Latest Newsletter🍵 Chinese History Month in WARead


China Just Successfully Cloned a Monkey for the First Time in History

chinese researchers cloned two adorable monkeys

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    Chinese researchers have cloned two monkeys which are reportedly intended to be used in their research into diseases affecting humans.

    Using the same revolutionary technique that gave birth to Dolly the sheep, researchers from the Chinese Academy of Sciences Institute of Neuroscience were able to produce identical long-tailed macaques Zhong Zhong and Hua Hua — eight and six weeks ago, respectively — at a laboratory in China. 

    They are named after the Mandarin term “Zhonghua,” meaning the Chinese nation or people.

    According to the research paper published in the journal Cell, the scientists used genetic reprogramming to alter genes that would otherwise have stopped the embryo from developing.

    “There are a lot of questions about primate biology that can be studied by having this additional model,” researcher Qiang Sun was quoted by the BBC as saying.

    He noted that the new clones can be utilized as models for studying diseases with a genetic basis such as some types of cancers, metabolic and immune disorders.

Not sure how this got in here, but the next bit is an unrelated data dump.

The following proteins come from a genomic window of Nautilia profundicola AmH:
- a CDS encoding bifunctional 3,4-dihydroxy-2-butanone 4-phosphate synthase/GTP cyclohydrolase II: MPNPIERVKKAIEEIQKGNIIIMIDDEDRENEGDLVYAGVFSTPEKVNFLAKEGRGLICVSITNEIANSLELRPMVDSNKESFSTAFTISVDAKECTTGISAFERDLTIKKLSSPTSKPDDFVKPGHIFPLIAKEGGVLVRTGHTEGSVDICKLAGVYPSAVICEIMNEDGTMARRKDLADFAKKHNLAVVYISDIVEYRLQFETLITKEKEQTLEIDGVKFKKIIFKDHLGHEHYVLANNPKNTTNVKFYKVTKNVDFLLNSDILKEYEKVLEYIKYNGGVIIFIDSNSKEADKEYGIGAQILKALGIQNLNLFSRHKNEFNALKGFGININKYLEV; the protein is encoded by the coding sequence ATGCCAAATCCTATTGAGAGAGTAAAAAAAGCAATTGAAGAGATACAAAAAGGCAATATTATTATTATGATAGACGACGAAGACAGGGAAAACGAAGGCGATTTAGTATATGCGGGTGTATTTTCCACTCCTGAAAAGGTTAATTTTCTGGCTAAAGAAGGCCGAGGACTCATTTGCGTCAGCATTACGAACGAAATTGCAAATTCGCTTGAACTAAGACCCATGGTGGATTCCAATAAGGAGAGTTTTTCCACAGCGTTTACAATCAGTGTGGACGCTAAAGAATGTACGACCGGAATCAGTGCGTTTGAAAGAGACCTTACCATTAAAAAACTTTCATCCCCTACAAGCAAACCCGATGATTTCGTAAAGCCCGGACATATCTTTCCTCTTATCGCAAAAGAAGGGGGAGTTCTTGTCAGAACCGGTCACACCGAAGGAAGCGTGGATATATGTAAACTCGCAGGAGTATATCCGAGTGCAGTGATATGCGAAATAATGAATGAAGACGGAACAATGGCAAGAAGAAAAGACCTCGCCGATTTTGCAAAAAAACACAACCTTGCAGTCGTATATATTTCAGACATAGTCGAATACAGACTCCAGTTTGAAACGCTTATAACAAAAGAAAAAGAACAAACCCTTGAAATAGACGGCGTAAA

According to the scientists, the monkeys are currently being bottle-fed and are growing normally. More macaque clones are planned to be born over the coming months.

    Dr. Sun noted that he and his team achieved success after 79 attempts trying various methods. Two other monkeys failed to survive after they were initially cloned from a different type of cell.

    “We tried several different methods, but only one worked. There was much failure before we found a way to successfully clone a monkey,” Sun noted.

    The delivery of the monkey clones in the Chinese lab for the purpose of medical testing raised ethical concerns from critics who fear that such work may soon bring the advent of human cloning.

    However, the scientists explained they followed strict international guidelines for animal research, which was set by the U.S. National Institutes of Health.

    “We are very aware that future research using non-human primates anywhere in the world depends on scientists following very strict ethical standards,” said co-researcher Dr. Muming Poo.

    Feature Image via YouTube/Associated Press

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